As in many things, it seems people of different views are increasingly living in different worlds.

Yet it seems we are crashing upon the last shores of the tide of gay rights in America. After all, Arkansas Gov. Asa Hutchinson cited his son’s opposition in deciding to renounce support for an Indiana-style RFRA bill in Mike Huckabee’s old stomping grounds—and the red-state Republican even went so far as to openly ponder signing an anti-discrimination order for state workers.

Among Republican presidential hopefuls’ varying levels of support for the new RFRA’s stated intentions, I was most encouraged to see my home-state Senator Marco Rubio explicitly affirming the mainstream view in favor of anti-discrimination laws for gay people while supporting religious liberty. Refreshingly, Rubio’s statement follows naturally from his prior acknowledgement, in a speech at Catholic University, that federal and local governments once required anti-gay discrimination under color of law of. In this way, his statements are probably the closest to the truth of things of any candidate on either side of the aisle.

As the Indianapolis Star (which endorsed Indiana Gov. Mike Pence’s 2012 election) prominently argued, our laws can protect both LGBT and religious people (an overlapping set) with versions of RFRA that explicitly complement anti-discrimination laws. Such harmony exists already in several states, including the bastion of cultural conservatism that is Utah—a state so dominated by Mormonism that it mandates beer be watered down and cocktails be prepared behind “curtains” of modesty lest righteous teetotalers be tempted through sinful spirits.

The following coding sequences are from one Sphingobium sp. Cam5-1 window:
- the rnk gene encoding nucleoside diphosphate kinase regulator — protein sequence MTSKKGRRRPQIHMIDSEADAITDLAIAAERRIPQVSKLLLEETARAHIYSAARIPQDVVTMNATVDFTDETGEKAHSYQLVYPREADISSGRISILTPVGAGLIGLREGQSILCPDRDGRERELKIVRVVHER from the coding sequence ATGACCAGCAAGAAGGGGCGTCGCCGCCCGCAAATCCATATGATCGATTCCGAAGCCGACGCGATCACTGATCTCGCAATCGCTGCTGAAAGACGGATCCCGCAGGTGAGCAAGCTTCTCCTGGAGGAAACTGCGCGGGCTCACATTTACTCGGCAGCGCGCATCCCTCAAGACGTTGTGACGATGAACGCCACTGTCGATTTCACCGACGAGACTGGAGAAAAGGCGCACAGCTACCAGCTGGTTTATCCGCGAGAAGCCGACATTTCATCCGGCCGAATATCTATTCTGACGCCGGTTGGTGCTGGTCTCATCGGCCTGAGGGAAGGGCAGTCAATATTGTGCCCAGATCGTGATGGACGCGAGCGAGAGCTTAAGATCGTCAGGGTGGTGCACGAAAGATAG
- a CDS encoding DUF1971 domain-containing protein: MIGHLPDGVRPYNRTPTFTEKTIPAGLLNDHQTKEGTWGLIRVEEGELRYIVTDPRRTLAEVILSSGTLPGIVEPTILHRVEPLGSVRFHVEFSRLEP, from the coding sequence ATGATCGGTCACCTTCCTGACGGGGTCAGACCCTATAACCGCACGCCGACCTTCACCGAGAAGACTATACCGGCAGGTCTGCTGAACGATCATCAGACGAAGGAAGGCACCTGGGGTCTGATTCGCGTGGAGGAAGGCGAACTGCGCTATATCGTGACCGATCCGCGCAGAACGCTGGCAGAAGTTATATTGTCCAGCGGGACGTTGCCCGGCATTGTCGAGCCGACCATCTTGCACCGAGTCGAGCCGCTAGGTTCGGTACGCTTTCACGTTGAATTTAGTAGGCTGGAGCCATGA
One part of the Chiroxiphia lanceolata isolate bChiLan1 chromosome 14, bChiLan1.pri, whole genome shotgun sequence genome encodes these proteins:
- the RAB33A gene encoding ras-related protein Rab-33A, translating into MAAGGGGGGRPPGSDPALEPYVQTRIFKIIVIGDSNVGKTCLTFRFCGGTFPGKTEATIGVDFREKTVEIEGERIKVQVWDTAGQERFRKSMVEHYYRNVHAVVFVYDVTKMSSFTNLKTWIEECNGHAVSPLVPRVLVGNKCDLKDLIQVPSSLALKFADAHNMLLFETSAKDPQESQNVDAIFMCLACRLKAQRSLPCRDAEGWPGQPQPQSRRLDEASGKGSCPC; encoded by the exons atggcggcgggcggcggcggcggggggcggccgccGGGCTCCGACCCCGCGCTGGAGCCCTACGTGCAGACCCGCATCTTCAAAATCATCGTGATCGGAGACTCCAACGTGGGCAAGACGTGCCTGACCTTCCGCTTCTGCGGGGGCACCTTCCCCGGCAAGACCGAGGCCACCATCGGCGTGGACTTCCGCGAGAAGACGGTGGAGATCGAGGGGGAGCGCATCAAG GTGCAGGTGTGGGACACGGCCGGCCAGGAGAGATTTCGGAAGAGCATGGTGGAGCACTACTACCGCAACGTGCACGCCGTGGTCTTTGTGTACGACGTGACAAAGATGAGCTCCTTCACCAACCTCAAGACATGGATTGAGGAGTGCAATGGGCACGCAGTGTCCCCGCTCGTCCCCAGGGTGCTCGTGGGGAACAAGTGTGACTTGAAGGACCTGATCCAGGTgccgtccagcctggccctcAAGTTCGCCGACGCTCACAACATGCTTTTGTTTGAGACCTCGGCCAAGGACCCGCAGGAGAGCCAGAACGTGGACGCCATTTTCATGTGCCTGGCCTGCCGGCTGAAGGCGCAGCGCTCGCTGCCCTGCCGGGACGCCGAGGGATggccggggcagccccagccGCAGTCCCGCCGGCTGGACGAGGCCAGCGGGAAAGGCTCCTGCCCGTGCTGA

Like many gay rights proponents from left to far right, my friend Gregory Angelo, executive director of the Log Cabin Republicans (and a Christian), expressed skepticism that Pence and the Indiana legislature will avoid substantive gay rights measures and aggravate all sides with half-measures. Other friends, like guest poster Lyman Stone, share an opposite concern with several other religious conservatives and sympathetic voices: that the Left’s abnegation of the original federal RFRA indicates gay rights activists will never allow, as Ross Douthat puts it, religious opponents of same-sex marriage to negotiate amicable terms of surrender in the late unpleasantness.

Said Achilles before vengeance: There can be no covenants between men and lions.

So let’s be blunt: the culture war is, on some level, about sociopolitical annihilation—that is, there are views that some folks earnestly believe ought to be expelled from the aegis of civil society.